Readings: Luke 19:28-40
So, who killed Jesus?
Who is responsible for his death?
Of course we believe that the death of Jesus
is somehow part of God’s plan for human salvation,
but we might still ask about the human actors in this drama.
This has been a question of particularly intense interest
among Christian theologians and others
since the 1950s when,
in the wake of the slaughter of millions of Jews by the Nazis,
Christians began to reassess the long-held view
that the Jewish people as a whole
were collectively responsible for Jesus’ death
and therefore, as a people, cursed by God.
For Catholics, this process of reassessment eventually led in 1965
to the Second Vatican Council’s declaration Nostra Aetate,
which declared that the Jewish people did not share
collective or hereditary guilt for Jesus’ death
and that “the Jews should not be presented
as rejected or accursed by God.”
Which then leaves us with the question:
if not the Jews, then who?
Where can we lay the blame?
Whom can we hold responsible?
Today’s passion Gospel from Luke
seems to be of limited help here,
since the story it tells is one
in which responsibility is passed around like a hot potato.
The leaders of the Jewish people
would like Jesus out of the picture because he is a blasphemer
and because he has just enough of a following
that his disciples might cause serious trouble
that would bring down the wrath of the Romans on the whole city.
But they don’t want to alienate the crowds
who had greeted Jesus upon his entry into Jerusalem,
so they would like the Roman governor, Pilate,
to take care of the problem.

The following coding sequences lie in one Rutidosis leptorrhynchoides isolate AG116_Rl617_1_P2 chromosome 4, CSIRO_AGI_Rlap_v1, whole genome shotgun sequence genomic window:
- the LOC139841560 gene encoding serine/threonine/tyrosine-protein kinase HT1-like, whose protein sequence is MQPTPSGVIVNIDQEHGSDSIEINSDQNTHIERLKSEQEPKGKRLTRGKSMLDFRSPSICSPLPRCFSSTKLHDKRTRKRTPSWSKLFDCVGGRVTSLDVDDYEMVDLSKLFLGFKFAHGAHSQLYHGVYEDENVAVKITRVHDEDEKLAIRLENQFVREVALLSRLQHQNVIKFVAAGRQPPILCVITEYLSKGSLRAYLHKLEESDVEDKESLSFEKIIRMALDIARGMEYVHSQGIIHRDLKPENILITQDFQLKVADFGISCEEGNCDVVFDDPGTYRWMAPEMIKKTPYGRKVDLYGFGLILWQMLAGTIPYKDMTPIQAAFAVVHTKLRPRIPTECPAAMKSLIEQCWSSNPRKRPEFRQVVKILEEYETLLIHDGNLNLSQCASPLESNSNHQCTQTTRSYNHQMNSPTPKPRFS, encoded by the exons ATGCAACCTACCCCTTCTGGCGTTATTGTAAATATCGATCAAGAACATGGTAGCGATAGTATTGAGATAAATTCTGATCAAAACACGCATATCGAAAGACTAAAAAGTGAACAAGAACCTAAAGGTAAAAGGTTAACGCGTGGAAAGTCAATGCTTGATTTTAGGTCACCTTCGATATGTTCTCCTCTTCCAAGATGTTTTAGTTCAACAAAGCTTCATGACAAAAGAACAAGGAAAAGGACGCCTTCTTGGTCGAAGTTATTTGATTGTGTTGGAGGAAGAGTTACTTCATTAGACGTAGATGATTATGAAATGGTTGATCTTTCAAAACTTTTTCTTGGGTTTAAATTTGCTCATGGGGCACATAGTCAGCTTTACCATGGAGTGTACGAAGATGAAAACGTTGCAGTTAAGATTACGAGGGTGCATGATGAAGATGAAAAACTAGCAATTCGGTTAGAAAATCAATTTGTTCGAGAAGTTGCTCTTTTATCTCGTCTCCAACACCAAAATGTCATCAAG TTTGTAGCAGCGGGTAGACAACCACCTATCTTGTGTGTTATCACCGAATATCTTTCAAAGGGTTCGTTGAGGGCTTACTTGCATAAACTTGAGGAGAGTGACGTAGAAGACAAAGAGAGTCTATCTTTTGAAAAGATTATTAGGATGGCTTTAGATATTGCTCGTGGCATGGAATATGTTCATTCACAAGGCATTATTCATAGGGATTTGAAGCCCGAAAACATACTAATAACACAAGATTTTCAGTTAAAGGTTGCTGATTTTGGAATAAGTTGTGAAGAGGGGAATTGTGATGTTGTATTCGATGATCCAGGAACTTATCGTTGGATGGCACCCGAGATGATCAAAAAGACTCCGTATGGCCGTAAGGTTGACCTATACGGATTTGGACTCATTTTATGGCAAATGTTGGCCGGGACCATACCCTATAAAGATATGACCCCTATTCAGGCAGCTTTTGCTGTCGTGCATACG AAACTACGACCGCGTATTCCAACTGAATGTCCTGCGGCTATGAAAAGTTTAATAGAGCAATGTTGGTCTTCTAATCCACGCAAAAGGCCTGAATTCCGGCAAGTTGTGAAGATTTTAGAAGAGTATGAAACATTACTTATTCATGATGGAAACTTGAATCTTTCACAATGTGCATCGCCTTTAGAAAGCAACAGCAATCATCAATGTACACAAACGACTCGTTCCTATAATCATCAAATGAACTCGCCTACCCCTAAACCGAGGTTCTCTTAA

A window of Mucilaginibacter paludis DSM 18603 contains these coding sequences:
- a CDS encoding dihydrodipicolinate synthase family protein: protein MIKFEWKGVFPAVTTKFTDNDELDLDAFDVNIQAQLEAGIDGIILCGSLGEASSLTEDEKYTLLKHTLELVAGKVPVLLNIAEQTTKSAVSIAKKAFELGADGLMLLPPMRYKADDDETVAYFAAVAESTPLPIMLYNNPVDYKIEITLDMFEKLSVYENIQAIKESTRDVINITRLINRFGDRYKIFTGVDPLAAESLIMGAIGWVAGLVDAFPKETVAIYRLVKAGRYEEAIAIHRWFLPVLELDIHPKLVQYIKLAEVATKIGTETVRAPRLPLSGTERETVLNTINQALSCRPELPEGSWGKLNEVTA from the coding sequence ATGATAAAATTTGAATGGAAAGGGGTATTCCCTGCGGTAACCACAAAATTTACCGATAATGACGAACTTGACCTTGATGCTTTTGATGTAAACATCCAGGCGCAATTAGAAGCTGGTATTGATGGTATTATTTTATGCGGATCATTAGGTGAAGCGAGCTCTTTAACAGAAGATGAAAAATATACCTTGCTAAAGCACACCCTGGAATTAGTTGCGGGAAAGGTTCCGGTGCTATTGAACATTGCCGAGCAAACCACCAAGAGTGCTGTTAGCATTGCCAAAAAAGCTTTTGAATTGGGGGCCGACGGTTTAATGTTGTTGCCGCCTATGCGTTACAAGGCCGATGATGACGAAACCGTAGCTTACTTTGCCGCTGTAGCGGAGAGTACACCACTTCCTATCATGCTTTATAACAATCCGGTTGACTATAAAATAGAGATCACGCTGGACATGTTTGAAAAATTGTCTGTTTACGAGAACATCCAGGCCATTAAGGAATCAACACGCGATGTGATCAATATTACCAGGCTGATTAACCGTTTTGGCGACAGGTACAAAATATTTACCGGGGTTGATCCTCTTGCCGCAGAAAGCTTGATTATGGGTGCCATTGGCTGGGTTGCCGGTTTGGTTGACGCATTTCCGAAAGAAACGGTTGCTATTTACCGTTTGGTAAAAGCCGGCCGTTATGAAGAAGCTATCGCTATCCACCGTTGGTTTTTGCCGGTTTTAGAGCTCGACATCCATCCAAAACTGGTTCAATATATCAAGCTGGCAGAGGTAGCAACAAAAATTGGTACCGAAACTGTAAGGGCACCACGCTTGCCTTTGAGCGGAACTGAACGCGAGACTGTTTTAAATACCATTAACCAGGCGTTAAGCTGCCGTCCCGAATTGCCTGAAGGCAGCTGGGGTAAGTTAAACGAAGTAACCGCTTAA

Pilate does not see Jesus as much of a threat,
and he waffles and vacillates and hems and haws,
not because he wants to acquit an innocent man,
but because he wants someone else to make the decision for him.
So he sends him to Herod,
the ruler of Jesus’ home province of Galilee.
Herod is initially curious, but eventually disappointed
when Jesus won’t perform tricks for him,
so he sends him back to Pilate.
Finally, Pilate, strengthened by Herod’s contempt for Jesus
and incited by the crowd
and the advice of the religious leaders of the people,
agrees to have Jesus executed.
So who is responsible?
Whom can we blame?
There seems to be plenty of blame to go around,
and lots of plausible candidates to hang it on.
But it is unsettling not to have a clear scapegoat to blame,
someone whom I can clearly identify as evil,
the sort of monster who would do the kind of things
I would never do.
It was so much clearer when it was “them” – the Jews –
who were responsible.
It is unsettling not to have a scapegoat,
because it leaves me open to asking myself
if perhaps I might not be all that different
from those who passed Jesus around like a hot potato.
Perhaps I too, like the Jewish leaders,
want those who disturb my peace simply to go away.
Perhaps I too, like Pilate,
am unwilling to act on what I know is true and good.
Perhaps I too, like Herod,
want only the sort of savior who will perform tricks at my behest.
Those responsible for the death of Jesus were not monsters
who did something that I would never do;
they were ordinary people who did what I do on a daily basis.
Their sins are my sins.
Lamb of God, you take away the sins of the world:
enlighten the eyes of our hearts and have mercy on us.